SIOUX FALLS, SD -
Now that we have a better idea of what Sioux Falls Mayor Mike Huether has envisioned for a new events center, groups waiting for the plan to be released are taking a closer look to decide whether it will work for the city.
At least one group wants it built as quickly as possible, but there's one caveat.
The Sioux Falls Sports Authority came together in 2006. One year later, it announced the Summit League Basketball Tournament was coming to Sioux Falls. While that's one success for authority organizers, they say the lack of a modern events center in town has prevented them from being more successful, and that's why they fully support the Mayor's plan.
The addition of the Summit League tournament to the South Dakota sports scene is a victory for the Sioux Falls Sports Authority. The tournament's 2009 move to the Sioux Falls Arena immediately generated record tournament ticket sales, and for the Sports Authority, it proved the city can host large-scale events.
"I think the word is out now; we can do major events. We've done the Summit League, we've done some other things here in Sioux Falls that people know we can do it. So they're not too worried about can they really handle it," Executive Director for the Sioux Falls Sports Authority Mike Sullivan said.
Sullivan says while that's good for Sioux Falls, major organizations have also heard about the Arena's limitations.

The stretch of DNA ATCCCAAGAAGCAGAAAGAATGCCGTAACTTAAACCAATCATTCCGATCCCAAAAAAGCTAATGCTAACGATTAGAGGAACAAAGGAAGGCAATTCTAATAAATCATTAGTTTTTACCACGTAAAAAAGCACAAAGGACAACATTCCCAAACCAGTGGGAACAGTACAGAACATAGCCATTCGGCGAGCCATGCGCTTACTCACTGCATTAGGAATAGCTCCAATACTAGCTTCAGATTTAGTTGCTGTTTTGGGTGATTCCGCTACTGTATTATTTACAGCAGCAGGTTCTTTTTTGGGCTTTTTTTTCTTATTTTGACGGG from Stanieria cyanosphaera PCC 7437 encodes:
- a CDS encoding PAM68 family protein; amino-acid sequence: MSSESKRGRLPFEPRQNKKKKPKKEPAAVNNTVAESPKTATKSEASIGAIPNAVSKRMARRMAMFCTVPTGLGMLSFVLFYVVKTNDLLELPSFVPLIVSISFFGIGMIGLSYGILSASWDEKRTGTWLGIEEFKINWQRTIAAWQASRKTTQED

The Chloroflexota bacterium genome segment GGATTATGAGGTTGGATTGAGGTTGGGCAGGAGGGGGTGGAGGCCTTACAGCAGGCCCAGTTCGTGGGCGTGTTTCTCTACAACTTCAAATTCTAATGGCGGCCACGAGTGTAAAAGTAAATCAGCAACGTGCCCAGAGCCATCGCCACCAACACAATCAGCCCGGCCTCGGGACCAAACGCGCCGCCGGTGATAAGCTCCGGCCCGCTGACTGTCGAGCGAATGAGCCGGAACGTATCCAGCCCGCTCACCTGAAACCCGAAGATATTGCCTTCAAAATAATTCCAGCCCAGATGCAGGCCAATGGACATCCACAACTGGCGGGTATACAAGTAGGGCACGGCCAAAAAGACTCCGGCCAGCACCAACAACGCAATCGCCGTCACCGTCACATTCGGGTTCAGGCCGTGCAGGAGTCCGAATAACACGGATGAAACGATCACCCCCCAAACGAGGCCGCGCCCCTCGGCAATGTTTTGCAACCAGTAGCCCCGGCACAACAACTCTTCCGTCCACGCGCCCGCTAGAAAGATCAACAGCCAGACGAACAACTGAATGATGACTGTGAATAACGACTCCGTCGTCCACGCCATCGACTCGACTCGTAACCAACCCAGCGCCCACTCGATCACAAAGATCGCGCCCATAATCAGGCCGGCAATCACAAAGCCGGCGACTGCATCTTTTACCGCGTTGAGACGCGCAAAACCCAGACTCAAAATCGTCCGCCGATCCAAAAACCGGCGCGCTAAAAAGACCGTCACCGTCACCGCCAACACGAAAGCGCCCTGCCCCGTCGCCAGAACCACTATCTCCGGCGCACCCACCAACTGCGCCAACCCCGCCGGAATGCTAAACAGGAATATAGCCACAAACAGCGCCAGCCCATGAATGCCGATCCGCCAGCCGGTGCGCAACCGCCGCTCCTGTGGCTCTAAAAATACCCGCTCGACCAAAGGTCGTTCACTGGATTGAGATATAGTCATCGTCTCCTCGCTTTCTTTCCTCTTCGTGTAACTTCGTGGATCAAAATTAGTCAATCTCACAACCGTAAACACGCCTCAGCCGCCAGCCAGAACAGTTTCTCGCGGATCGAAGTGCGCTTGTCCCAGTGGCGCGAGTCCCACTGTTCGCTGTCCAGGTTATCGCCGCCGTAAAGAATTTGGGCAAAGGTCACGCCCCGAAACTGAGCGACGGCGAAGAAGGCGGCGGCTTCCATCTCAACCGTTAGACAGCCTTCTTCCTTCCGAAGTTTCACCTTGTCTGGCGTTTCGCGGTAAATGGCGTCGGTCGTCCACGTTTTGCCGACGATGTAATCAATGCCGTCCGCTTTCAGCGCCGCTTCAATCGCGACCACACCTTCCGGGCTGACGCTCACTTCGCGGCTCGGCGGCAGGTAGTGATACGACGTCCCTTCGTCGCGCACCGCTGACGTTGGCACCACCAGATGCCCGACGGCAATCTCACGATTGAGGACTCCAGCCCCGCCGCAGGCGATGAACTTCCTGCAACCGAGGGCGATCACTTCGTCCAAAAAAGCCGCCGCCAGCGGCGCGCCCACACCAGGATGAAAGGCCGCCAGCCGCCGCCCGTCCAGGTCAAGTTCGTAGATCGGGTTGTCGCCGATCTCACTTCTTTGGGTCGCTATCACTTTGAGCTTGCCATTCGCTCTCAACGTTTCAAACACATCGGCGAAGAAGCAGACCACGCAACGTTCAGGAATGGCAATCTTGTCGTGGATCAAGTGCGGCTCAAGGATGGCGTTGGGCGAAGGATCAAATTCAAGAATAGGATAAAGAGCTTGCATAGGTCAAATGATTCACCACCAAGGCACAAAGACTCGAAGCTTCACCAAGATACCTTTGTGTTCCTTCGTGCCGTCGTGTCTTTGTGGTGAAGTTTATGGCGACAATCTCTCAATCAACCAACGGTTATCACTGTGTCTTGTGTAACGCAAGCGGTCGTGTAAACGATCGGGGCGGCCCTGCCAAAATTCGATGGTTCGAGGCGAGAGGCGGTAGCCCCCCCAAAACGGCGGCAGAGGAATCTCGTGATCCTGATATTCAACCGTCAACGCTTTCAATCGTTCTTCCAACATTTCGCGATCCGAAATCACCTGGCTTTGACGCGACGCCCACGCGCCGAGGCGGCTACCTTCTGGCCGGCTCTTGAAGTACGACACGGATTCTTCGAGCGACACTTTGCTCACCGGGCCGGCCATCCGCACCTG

Sullivan says he has a long list of tournaments and events that have considered Sioux Falls as their site. But when it comes down to it, the current Arena just doesn't fit their events.
That's why the Sports Authority supports Mayor Mike Huether's new vision of an events center.
"Obviously in favor of an arena and we're in favor of getting it done in the most timely fashion as humanly possible, which we think probably right now, the mayor's plan is the most timely fashion," Sullivan said.
The Sports Authority's goal is to recruit major events to Sioux Falls. One of which could be the first and second round games of the NCAA basketball tournament.
"You're guaranteed national television. You're guaranteed that your city becomes a focus point of sports on those two days that you have it. It would be tremendous; it would be the best sporting event that South Dakota has ever had," Sullivan said.
But there's a catch. To secure those games, the venue needs to have 12,000 sellable seats. But because the NCAA would take up seats for bands, officials and teams for their off times, Sullivan estimates the center would actually need 13,000 to 15,000 seats to legitimately have a shot at securing the tournament.
"So they take up a lot of space and if you go in with a 12,000 seat building, they take out those seats for the tournament, you then only have 11,000 or 10,500, whatever that number happens to be, and you're not eligible," Sullivan said.
That would leave the authority fighting an uphill battle, which is no different than their struggles with the aging Arena.
Sullivan says the city's airport and hotel situation can also be a deterrent when trying to attract an event. However, he believes with a new events center, potential organizations would overlook those shortcomings.
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